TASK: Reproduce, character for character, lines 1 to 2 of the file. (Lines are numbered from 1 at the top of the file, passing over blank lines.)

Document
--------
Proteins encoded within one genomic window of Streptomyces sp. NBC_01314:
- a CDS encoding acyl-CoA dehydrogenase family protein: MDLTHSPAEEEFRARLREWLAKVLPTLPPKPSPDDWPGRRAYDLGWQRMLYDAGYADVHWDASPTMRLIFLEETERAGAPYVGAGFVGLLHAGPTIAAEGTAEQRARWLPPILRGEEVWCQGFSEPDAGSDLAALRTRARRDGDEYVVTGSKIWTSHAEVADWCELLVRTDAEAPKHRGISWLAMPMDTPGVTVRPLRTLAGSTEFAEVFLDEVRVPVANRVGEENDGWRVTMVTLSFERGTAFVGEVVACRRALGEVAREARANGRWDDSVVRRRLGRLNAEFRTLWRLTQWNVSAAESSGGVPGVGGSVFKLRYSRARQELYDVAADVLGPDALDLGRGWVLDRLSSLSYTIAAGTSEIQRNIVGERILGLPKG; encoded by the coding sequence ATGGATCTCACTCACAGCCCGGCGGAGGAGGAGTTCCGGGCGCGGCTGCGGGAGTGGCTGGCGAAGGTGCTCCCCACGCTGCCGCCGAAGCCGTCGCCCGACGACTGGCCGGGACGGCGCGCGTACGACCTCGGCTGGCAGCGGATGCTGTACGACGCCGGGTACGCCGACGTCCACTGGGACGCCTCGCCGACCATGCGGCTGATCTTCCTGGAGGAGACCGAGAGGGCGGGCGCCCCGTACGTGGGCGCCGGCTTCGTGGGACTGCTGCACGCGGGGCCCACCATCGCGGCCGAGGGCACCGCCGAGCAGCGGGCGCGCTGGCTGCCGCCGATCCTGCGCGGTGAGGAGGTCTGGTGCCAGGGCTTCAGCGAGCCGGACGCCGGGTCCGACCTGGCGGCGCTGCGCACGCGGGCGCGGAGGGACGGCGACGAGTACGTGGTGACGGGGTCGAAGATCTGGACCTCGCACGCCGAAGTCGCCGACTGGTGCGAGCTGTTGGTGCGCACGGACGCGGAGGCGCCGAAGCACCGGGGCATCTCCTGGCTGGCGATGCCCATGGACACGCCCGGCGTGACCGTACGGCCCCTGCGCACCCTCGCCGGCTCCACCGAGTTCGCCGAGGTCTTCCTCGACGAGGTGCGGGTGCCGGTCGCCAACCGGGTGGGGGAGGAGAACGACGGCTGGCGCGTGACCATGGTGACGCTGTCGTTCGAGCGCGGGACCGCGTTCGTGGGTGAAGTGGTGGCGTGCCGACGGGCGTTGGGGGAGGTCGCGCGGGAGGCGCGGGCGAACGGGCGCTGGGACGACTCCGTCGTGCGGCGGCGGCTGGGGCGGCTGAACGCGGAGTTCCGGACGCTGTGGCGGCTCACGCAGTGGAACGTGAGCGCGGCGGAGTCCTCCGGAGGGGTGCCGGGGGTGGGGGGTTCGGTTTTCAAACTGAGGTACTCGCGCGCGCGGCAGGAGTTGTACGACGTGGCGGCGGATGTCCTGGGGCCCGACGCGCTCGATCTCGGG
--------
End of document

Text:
Proteins encoded within one genomic window of Streptomyces sp. NBC_01314:
- a CDS encoding acyl-CoA dehydrogenase family protein: MDLTHSPAEEEFRARLREWLAKVLPTLPPKPSPDDWPGRRAYDLGWQRMLYDAGYADVHWDASPTMRLIFLEETERAGAPYVGAGFVGLLHAGPTIAAEGTAEQRARWLPPILRGEEVWCQGFSEPDAGSDLAALRTRARRDGDEYVVTGSKIWTSHAEVADWCELLVRTDAEAPKHRGISWLAMPMDTPGVTVRPLRTLAGSTEFAEVFLDEVRVPVANRVGEENDGWRVTMVTLSFERGTAFVGEVVACRRALGEVAREARANGRWDDSVVRRRLGRLNAEFRTLWRLTQWNVSAAESSGGVPGVGGSVFKLRYSRARQELYDVAADVLGPDALDLGRGWVLDRLSSLSYTIAAGTSEIQRNIVGERILGLPKG; encoded by the coding sequence ATGGATCTCACTCACAGCCCGGCGGAGGAGGAGTTCCGGGCGCGGCTGCGGGAGTGGCTGGCGAAGGTGCTCCCCACGCTGCCGCCGAAGCCGTCGCCCGACGACTGGCCGGGACGGCGCGCGTACGACCTCGGCTGGCAGCGGATGCTGTACGACGCCGGGTACGCCGACGTCCACTGGGACGCCTCGCCGACCATGCGGCTGATCTTCCTGGAGGAGACCGAGAGGGCGGGCGCCCCGTACGTGGGCGCCGGCTTCGTGGGACTGCTGCACGCGGGGCCCACCATCGCGGCCGAGGGCACCGCCGAGCAGCGGGCGCGCTGGCTGCCGCCGATCCTGCGCGGTGAGGAGGTCTGGTGCCAGGGCTTCAGCGAGCCGGACGCCGGGTCCGACCTGGCGGCGCTGCGCACGCGGGCGCGGAGGGACGGCGACGAGTACGTGGTGACGGGGTCGAAGATCTGGACCTCGCACGCCGAAGTCGCCGACTGGTGCGAGCTGTTGGTGCGCACGGACGCGGAGGCGCCGAAGCACCGGGGCATCTCCTGGCTGGCGATGCCCATGGACACGCCCGGCGTGACCGTACGGCCCCTGCGCACCCTCGCCGGCTCCACCGAGTTCGCCGAGGTCTTCCTCGACGAGGTGCGGGTGCCGGTCGCCAACCGGGTGGGGGAGGAGAACGACGGCTGGCGCGTGACCATGGTGACGCTGTCGTTCGAGCGCGGGACCGCGTTCGTGGGTGAAGTGGTGGCGTGCCGACGGGCGTTGGGGGAGGTCGCGCGGGAGGCGCGGGCGAACGGGCGCTGGGACGACTCCGTCGTGCGGCGGCGGCTGGGGCGGCTGAACGCGGAGTTCCGGACGCTGTGGCGGCTCACGCAGTGGAACGTGAGCGCGGCGGAGTCCTCCGGAGGGGTGCCGGGGGTGGGGGGTTCGGTTTTCAAACTGAGGTACTCGCGCGCGCGGCAGGAGTTGTACGACGTGGCGGCGGATGTCCTGGGGCCCGACGCGCTCGATCTCGGG